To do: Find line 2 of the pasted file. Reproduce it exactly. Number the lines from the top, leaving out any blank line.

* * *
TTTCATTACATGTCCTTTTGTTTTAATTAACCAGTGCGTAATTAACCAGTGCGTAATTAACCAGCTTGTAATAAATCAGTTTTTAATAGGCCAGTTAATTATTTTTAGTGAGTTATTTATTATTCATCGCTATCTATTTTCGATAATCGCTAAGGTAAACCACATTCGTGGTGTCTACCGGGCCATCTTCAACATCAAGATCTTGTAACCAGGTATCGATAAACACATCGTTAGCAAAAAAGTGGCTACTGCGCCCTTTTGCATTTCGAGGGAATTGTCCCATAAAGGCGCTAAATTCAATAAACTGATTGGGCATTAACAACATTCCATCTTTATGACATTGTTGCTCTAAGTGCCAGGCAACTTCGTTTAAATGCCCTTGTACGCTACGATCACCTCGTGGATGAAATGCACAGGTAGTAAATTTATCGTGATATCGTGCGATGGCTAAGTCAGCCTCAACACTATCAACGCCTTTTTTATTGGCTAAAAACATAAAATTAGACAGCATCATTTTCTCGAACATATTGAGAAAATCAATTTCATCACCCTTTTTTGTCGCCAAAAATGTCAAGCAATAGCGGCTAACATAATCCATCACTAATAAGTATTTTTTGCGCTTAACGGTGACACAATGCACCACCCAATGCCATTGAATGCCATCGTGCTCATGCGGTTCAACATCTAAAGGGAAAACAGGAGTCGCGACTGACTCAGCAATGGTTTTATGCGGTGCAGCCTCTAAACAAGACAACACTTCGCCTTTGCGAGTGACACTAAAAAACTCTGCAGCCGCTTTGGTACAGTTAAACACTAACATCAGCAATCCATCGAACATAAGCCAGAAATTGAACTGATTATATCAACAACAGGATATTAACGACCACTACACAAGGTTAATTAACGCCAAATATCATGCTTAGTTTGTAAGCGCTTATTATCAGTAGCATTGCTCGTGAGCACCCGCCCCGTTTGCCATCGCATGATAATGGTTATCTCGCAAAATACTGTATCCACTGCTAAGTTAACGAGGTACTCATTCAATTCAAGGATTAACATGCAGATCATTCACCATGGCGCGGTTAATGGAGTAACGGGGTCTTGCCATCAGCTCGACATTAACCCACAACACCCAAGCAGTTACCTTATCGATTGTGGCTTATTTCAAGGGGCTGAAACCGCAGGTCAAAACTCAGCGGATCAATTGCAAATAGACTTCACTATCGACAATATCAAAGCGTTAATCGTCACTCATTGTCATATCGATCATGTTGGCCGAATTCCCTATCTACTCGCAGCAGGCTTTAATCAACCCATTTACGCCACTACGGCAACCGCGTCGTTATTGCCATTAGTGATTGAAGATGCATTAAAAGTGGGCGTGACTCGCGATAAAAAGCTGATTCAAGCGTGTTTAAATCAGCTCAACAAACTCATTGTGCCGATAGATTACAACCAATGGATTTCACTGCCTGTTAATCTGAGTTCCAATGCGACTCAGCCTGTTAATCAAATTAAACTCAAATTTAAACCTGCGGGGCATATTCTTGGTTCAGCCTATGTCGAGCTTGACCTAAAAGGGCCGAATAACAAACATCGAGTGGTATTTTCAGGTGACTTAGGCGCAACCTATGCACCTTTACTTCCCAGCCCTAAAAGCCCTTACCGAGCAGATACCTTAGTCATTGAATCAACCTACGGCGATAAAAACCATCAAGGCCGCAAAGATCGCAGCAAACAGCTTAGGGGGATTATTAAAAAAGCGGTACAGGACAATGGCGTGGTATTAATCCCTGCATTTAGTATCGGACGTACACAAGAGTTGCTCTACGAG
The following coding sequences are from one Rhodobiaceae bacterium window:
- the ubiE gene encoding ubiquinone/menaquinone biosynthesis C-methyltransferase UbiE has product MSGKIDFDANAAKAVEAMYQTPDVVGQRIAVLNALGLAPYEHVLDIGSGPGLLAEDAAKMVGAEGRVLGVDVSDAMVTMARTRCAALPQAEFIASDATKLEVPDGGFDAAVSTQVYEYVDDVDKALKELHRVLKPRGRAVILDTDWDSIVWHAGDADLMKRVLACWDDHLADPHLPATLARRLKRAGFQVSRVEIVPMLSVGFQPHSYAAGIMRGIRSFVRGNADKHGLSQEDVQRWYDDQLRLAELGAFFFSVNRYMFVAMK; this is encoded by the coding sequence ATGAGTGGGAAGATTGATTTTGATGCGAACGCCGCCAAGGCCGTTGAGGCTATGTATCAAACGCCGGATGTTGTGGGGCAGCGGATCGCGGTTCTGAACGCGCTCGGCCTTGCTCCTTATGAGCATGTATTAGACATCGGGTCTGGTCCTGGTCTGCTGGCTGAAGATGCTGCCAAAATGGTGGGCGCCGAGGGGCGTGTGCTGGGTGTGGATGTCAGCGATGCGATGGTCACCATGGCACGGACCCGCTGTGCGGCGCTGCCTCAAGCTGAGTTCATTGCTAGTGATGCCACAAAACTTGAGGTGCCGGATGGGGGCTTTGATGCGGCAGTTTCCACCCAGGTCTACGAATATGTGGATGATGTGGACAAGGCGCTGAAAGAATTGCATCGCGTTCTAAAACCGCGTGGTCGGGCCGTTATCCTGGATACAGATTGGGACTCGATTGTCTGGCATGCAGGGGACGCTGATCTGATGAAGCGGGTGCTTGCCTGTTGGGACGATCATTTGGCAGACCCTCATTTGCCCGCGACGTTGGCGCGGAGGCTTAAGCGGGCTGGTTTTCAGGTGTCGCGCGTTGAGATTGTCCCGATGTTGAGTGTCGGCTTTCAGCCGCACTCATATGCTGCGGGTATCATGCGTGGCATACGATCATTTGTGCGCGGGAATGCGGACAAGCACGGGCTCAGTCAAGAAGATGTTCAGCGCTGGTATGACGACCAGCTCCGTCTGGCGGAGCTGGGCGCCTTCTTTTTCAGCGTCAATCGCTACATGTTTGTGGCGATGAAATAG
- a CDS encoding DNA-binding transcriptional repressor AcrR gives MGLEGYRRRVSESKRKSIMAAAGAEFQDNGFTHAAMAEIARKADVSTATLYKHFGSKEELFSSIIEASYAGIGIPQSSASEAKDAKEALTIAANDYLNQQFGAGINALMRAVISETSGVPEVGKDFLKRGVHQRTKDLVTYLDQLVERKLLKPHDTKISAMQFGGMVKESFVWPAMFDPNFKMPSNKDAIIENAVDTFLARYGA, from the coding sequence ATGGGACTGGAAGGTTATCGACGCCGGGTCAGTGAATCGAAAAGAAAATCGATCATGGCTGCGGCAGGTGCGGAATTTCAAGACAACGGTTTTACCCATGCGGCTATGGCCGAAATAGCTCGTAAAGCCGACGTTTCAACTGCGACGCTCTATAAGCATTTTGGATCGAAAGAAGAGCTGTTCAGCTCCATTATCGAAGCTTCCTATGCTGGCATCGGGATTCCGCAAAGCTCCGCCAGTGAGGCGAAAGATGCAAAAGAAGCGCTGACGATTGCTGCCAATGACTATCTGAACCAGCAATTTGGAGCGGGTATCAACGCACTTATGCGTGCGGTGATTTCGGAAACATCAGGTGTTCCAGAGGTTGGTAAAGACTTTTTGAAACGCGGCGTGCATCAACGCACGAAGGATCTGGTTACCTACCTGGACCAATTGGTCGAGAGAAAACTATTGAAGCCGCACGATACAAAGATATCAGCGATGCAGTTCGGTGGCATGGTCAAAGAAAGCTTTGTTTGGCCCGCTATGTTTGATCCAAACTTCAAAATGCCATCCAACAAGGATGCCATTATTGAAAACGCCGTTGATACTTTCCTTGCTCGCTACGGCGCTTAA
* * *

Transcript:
The following coding sequences are from one Rhodobiaceae bacterium window: